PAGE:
British Gas turns up the heat on export plant
British Gas is seeking to finalise gas purchase agreements with new suppliers as it works to ramp up volumes at its Queensland export plant as soon as it is finished.
The company is hoping for first gas to flow through the plant as soon as late this year as it begins commissioning, along with starting power generation. Initial gas flows of about 20 million cubic feet are needed in the first two or three months.
"We are negotiating a number of third-party supply agreements, so that we are as well placed as we can possibly be to fill those trains [plants] to the brim as soon as they start up," managing director Chris Finlayson told analysts last week.
"The faster we can go and the faster we can fill them both, the more rapidly we get our cash flow. We'll see how we go in the next six to nine months."
Ramping up export quickly was "really the value creator ... rather than the absolute date of a start-up", he said.
Confirmation that the company is seeking additional gas reserves comes amid speculation in the sector that each of the three Queensland export gas projects may be short of gas to meet their contractual commitments.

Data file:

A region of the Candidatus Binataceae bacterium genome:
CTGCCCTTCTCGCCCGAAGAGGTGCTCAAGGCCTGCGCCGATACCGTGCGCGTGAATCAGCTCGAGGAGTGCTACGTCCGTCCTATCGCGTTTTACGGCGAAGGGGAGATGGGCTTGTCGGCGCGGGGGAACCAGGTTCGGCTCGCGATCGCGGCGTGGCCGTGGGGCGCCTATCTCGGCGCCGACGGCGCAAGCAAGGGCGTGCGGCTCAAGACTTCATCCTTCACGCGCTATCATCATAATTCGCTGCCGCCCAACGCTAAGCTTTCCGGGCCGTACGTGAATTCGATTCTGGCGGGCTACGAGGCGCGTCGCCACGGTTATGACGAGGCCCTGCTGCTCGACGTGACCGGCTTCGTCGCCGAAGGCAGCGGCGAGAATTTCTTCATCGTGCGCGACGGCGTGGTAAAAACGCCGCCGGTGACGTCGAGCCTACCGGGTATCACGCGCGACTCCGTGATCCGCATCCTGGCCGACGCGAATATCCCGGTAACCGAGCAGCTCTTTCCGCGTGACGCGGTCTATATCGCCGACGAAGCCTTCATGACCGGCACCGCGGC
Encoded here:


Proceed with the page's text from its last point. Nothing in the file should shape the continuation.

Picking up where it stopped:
Earlier this year, British Gas finalised the sale of a half-interest in the export gas project to China National Overseas Oil Co, which included a share of exploration acreage. British Gas is looking to free up cash from the project by selling part of its equity in the infrastructure.
Recently, Origin Energy flagged the potential sale of part of its equity in its own pipeline, although details are still sketchy.
Mr Finlayson told analysts British Gas is hoping to sell equity in its water treatment plant along with its gas supply pipeline on a sale and leaseback basis.
"We are doing lots of work looking at that [but] that was not going to be possible ... until there was an income stream to show with it, and as such it would have to be after they came on stream.
"It's a little premature to bring this to conclusion."